Garrido-Abad and Suárez-Fonseca5 described the successful management of glans superficial necrosis with 7-day treatment with topical nitroglycerin and gentamicin, oral pentoxifylline 60 mg three times a day and epidural with bupivacaine 0.25% 1 mL/kg. Our treatment was most similar to this regimen and resulted in complete resolution of glans ischaemia.
We report a case of glanular ischaemia, a rare and serious complication following a routine, elective circumcision procedure.
Ischaemia of the glans penis may result in urethral stricture, meatal stenosis and rarely, irreversible necrosis requiring amputations of the glans.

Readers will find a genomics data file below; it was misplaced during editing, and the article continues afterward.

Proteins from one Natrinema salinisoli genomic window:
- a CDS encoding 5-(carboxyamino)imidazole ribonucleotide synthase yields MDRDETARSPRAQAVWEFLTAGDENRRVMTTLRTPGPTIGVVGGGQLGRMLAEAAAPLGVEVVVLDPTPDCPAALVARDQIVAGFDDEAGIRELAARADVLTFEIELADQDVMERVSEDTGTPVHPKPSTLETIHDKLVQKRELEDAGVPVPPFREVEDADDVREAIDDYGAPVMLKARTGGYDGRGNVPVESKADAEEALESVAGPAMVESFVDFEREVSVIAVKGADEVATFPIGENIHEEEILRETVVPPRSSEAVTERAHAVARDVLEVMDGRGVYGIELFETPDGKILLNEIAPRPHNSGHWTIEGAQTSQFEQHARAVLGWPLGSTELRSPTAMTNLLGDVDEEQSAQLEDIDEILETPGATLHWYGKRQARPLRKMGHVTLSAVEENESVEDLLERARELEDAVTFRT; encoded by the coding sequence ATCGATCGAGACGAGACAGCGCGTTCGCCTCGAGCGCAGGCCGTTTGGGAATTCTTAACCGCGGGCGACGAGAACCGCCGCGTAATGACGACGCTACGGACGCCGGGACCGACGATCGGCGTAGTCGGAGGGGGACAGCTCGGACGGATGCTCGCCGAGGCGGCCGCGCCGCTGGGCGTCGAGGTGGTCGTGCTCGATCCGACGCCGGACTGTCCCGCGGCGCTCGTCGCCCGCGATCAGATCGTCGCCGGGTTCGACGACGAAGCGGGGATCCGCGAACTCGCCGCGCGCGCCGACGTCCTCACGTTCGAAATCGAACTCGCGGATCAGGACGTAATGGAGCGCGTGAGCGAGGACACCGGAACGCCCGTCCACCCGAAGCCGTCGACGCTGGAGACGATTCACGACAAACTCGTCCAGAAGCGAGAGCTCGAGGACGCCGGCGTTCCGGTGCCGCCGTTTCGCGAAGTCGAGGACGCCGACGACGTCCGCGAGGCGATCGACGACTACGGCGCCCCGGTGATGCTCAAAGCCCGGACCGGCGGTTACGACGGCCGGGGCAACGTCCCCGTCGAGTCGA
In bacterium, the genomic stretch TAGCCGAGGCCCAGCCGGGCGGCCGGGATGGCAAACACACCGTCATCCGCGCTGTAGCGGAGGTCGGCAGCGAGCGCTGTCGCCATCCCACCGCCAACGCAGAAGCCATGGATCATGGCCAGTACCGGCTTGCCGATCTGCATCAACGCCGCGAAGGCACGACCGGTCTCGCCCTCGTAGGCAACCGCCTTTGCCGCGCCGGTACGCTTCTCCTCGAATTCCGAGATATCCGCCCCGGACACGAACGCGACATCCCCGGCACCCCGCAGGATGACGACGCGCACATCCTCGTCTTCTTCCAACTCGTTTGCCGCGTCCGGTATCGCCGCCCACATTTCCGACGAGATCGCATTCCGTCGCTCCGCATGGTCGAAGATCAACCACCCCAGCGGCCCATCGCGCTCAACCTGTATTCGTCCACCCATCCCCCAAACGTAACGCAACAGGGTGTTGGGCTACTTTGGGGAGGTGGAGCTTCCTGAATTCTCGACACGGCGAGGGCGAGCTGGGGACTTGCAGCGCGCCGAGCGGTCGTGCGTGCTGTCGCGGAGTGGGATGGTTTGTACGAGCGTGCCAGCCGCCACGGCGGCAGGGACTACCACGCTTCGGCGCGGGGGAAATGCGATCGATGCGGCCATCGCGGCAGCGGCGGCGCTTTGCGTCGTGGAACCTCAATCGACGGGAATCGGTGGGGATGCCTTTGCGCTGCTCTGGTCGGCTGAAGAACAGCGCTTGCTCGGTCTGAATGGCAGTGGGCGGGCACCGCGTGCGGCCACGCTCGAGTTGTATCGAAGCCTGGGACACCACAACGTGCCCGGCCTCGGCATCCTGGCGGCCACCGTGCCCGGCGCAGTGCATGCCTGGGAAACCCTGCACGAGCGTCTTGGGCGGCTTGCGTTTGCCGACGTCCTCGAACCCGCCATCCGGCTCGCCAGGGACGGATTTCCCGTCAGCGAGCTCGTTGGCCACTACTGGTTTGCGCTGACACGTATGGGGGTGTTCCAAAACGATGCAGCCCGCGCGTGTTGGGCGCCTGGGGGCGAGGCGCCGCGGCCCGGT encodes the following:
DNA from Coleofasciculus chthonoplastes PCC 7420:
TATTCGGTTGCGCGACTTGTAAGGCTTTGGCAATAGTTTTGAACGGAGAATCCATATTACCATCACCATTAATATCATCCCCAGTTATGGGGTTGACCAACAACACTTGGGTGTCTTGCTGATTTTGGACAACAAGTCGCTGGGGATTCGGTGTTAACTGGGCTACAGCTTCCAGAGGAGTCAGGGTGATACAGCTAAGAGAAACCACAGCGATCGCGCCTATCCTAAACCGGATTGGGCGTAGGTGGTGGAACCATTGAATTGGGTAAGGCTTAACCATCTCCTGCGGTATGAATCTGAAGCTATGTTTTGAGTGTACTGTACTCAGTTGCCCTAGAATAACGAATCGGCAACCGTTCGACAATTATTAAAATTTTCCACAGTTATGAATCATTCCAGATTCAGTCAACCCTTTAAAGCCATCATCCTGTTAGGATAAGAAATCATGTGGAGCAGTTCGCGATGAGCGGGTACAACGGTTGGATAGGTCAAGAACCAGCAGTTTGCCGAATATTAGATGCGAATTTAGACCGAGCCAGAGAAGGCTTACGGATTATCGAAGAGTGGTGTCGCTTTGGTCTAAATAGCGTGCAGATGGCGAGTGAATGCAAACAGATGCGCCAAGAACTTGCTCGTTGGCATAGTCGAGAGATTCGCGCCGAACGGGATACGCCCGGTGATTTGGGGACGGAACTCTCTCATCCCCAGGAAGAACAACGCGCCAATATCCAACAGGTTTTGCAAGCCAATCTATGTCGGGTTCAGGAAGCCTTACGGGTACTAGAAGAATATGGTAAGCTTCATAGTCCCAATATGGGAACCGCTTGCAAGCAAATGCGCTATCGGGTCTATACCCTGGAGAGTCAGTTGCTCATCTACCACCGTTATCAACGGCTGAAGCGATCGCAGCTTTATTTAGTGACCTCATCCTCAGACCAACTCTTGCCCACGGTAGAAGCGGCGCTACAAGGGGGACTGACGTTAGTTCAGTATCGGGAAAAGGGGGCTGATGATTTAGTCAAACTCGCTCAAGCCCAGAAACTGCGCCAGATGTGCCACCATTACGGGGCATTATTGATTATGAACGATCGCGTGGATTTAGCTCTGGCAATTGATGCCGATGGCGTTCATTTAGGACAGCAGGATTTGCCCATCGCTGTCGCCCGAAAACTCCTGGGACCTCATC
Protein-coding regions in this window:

There is no standardised protocol for managing glans penis ischaemia; however, evidence suggests the importance of topical, oral and intravenous vasodilators and anti-sympathomimetic agents to improve vascular flow and oxygen delivery to the glans.
We suggest that ischaemia of the glans penis after circumcision can be managed with topical nitroglycerin 2%, oral pentoxifylline and epidural with 0.2% ropivacaine.
Frequent monitoring of the ischaemic glans penis and regular follow-up post-discharge are mandatory to evaluate therapeutic success, especially in this rare instance supported by limited literature. Assessing such ischaemic changes/progress is mainly dependent on clinical judgement.
Patient consent for publication